In my humble opinion (and experience), the best kind of diabetes conversation happens when it’s least expected among a group of people who are willing to listen and learn about it.
I was fortunate enough to have this exact type of conversation with my newly formed volleyball team after our first match of the season. (Side note that until then, I’d never played volleyball in my entire life. I was a ball of nerves the whole time, but I think that joining the league will have a positive impact on my mental health, social life, and diabetes, so I’m excited to see where the season takes me.) We were gathered around the table in a bar, enjoying a pitcher of beer and learning more about one another, when diabetes entered the conversation – as it almost always does, eventually, when I meet new people.
We probably spent less than 10 minutes on the subject of diabetes, but the whole time we did talk about, I felt extremely thankful to be surrounded by people who asked thoughtful questions, demonstrated curiosity to learn more, and made a pointed effort to ensure my comfort throughout the whole conversation. The energy that the group was emitting made me feel good as I shared my experiences and showed them my Dexcom and Omnipod devices, the latter of which isn’t always easy to do around new people because I can be a little self-conscious of how they appear on my body. But it felt natural to be open and upfront about all things diabetes, as I’ve experienced it, because everyone genuinely cared to learn more.
That’s what made it such a lovely conversation; in turn, it will also serve as a great reminder to me that telling new people about diabetes doesn’t always have to be an intimidating or stressful ordeal.
This blog post was originally published on December 17, 2018 at Hugging the Cactus. I decided to repost it today because this is something that will ALWAYS be relevant – in fact, someone just said to me earlier this month that they are sorry I have diabetes!I wish people would stop apologizing for something that nobody can change, and something I accepted long ago…read on for more about why I never want people to feel sorry for me because I have diabetes.
Today’s blog post is going to be short and sweet, and about a subject that I think every person with diabetes deals with whenever they tell someone new about their diabetes.
It doesn’t matter how diabetes comes up in conversation. Whether it’s in a joking, serious, educational, happy, sad, or angry manner, the person I’m talking to almost always says…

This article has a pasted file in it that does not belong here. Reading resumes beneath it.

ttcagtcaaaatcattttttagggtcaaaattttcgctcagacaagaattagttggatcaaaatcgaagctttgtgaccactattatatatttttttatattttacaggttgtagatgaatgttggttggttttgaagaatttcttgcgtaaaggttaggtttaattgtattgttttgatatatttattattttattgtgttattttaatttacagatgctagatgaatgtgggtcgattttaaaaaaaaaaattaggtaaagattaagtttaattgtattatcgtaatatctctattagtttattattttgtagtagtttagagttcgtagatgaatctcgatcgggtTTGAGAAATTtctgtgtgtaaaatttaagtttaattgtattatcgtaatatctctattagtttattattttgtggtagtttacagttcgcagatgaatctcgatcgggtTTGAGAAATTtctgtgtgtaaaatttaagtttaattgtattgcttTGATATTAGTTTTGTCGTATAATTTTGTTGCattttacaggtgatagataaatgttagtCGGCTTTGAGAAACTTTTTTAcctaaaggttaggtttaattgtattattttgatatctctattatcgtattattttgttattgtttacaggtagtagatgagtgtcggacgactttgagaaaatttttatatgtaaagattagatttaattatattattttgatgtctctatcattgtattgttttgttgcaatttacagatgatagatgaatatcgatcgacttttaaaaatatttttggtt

Sometimes, I think it’s because society has instilled this weird reflex in people to apologize for something that they didn’t do. Other times, I think it’s because people just don’t know how else to respond to something that may be sobering or grounded in reality. But the simple fact of the matter is…
People need to stop apologizing to me, and other people with diabetes, for having it.
It doesn’t make sense.
We weren’t given a choice – it’s a simple truth that we’ve learned to accept.
It makes me feel strange, because it’s almost like the other person is taking accountability for my diabetes.
I believe that human beings apologize too much, in general, and it diminishes apologies when they matter most or are most sincere.
I’m not sorry that I have diabetes, so why should someone else be?
While I genuinely empathize with and appreciate people who apologize as a knee-jerk response, I’m just here to gently tell them that it isn’t necessary. Save “I’m sorry” for times that it’s warranted, and not for something like having diabetes, a matter in which no one has a choice.
“Full disclosure: I have diabetes, so I have to be extra careful and wear a mask and gloves.”
“Full disclosure: I have diabetes and it can be tricky for me to handle it when I’m drinking alcohol.”
“Full disclosure: I have diabetes but I love baking treats using regular sugar instead of sugar substitute.
“Full disclosure” – what is it about this phrase that has made me utilize it several times when meeting new people in the last couple of months?
The term itself means to reveal the complete, factual truth to an individual or individuals regarding a particular matter. But why have I associated it with my diabetes? Why has it become a conversation crutch for me in which I rely on it to introduce my diabetes?
I guess that’s because I’m trying to let the person or people that I’m talking with know that my diabetes is something that I feel I have to reveal to them in my own time. I want others to know that a lot of the time, my diabetes makes my decisions for me, particularly in cases that my blood sugar might be directly affected because I did or did not do something.
I also depend on the phrase as a bit of a segue – it transitions the topic of conversation to diabetes for at least a couple of minutes as I answer any questions that someone might have for me about it. It’s casual enough to reassure the other person that it’s no big deal, but it’s also a contextual clue that I’m about to disclose an important tidbit of information about myself.
I’ve always been interested in the language of diabetes – the words and terminology that are innately part of this chronic condition – and I’m well aware of the power of using certain words over others (e.g., I try to use “person with diabetes” instead of “diabetic” because it’s important to separate an individual from the condition). So I’m adding “full disclosure” to my personal diabetes dictionary because of my realization that it’s become a mechanism for me in conversation that I can use to smoothly introduce my diabetes.